The last chapter of Barber's book is “Yes, Black Lives Matter,” and a significant part of that final chapter is “Debunking the Myths of #BlackLivesMatter.”

      I encourage you who are interested in thinking more about this to check out the book review, which I have posted here:

    2. Good theory. But watch the news - today.

      I have a deep appreciation for Dr. John Perkins, a key influence in why I remain engaged where I am. But neither do I close my eyes to reality, or deny experience.

    3. Well, I have watched the news, checking online news regularly, and I have not seen one instance of any unrest fomented by the movie.

      In addition to the reviews, about all I have seen in the news is from people (mostly women) who claim the movie did not treat rape and the position of black women adequately--and there are others who are boycotting the movie because of Parker's alleged rape.

  2. This movie has had quite a bit of publicity as it approached its opening. Trying to redefine the name "Birth of a Nation," dealing with rape, slavery and rebellion, and finally facing old charges of rape against himself, Nate Parker grabbed just about every live wire within reach in trying to bring this challenging project to life. The movie even involves a "Nate" trying inform the life of a "Nat." From what I have read, I gather that both the strength and the weakness of this movie comes from this deep immersion. We may be several movies into his career before we begin to get a clear handle on his potential in creating movies. I hope all this uproar indicates the birth of a genius.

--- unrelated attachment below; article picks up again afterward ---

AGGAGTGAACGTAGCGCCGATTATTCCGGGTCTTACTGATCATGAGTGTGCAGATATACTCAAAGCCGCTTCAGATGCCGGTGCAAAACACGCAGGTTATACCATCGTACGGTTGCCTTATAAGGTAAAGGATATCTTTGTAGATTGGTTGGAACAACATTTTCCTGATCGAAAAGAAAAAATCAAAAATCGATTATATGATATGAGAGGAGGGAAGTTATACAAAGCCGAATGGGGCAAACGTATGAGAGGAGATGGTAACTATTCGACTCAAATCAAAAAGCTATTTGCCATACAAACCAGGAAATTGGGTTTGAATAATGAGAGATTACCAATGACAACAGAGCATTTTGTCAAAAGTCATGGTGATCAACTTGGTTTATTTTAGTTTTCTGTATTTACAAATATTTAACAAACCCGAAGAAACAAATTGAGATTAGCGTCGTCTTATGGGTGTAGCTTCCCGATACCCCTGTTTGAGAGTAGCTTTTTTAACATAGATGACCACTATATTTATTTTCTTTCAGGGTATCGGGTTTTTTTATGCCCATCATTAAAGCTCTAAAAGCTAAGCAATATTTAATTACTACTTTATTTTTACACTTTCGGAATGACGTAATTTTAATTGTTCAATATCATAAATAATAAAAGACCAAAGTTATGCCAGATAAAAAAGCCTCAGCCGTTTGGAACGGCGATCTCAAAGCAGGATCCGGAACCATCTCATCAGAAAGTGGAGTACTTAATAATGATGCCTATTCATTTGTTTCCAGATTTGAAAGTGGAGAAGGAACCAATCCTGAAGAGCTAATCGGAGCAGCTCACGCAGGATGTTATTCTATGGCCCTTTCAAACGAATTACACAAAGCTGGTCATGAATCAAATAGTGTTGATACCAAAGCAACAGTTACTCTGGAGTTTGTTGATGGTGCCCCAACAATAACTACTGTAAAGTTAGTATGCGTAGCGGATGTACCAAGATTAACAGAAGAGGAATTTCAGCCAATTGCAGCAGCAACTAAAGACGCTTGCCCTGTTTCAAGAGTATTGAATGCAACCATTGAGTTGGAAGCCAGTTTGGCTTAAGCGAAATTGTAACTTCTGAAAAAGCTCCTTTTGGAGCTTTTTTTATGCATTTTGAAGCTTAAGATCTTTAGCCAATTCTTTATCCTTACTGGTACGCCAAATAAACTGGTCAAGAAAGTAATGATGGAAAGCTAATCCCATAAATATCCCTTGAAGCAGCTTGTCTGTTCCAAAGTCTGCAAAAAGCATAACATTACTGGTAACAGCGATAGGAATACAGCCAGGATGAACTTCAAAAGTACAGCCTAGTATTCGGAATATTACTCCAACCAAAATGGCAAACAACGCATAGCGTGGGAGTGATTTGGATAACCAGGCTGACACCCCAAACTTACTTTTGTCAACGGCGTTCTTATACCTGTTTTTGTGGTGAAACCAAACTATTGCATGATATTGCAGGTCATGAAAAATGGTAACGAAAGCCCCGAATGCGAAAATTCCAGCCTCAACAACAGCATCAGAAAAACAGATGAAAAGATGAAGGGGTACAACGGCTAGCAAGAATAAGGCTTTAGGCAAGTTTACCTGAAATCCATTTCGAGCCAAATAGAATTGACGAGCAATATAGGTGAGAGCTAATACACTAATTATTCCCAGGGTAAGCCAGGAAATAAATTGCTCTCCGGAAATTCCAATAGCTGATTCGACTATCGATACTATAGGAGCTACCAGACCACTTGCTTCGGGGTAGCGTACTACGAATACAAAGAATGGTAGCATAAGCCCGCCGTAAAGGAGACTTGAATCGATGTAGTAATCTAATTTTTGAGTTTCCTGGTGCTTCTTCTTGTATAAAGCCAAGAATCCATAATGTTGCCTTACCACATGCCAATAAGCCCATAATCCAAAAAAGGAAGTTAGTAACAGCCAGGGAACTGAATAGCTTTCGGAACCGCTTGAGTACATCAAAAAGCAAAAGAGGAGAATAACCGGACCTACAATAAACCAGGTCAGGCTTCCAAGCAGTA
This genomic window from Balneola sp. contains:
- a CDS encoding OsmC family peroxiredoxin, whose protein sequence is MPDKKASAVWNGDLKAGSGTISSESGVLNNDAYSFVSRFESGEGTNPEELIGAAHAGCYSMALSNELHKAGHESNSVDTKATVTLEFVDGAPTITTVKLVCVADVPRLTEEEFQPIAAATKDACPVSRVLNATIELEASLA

For a sample, here is a link to a review in the New Yorker:

    1. Thanks, Craig, for your comments and for linking to the review of the movie. I had read a few reviews of it but hadn't seen the one in the New Yorker until just now.

      While I have grave doubts about the wisdom, and the ethics, of what Nat Turner did, I am more positive about the movie than the writer of that review--and of others I have read. I am not sure he could have done a lot more in a two-hour movie; it was a movie about Turner, and I thought Parker did a good job making it and playing the part of Turner.

  3. Here are pertinent comments from Thinking Friend Eric Dollard:

    "The Chicago History Museum has a gallery dedicated to the fight for civil rights and human dignity. About one-half of the gallery is dedicated to the fight by African-Americans for equal rights; it documents some of the horrific treatment suffered in the past by our African-American brothers and sisters. The rest of the gallery is dedicated to the fight for equal rights by women, Native Americans, and Asian-Americans.

    "America has made substantial progress toward equal rights and toward the recognition of the full dignity of every human being, but there is still a ways to go. I too hope that Parker's movie will help."

  4. An esteemed local Thinking Friend commented, "As much as is humanly possible for a white man, I sympathize with Nat Turner. I have not seen the movie."

  5. I, too, have great sympathy for Nat Turner and am indignant at how he and the slaves around him were treated.

    Still, I don't think the rebellion he led had any positive effects. In fact, it probably made the treatment of slaves even worse (as I indicated in my reference to "12 years a slave."

    Violence is not the solution to violence.

  6. I don't have time to see many movies these days, but I was interested to learn more about this movie from your blog posting here, Dad. I would recommend the PBS documentary "Africans in America" ( which has an excellent section on slave rebellions, including the one led by Nat Turner. I often show that excerpt in my American Religion course.

    1. Thanks, Karen. We will try to watch the PBS documentary soon. They generally do a good job on any subject they cover, and I will be interested to see how they portray Nat.

  7. I place "12 Years a Slave" along with "Django Unchained" and "The Butler" under the category of "Divisive Mischief" in "The Charlottesville Operation."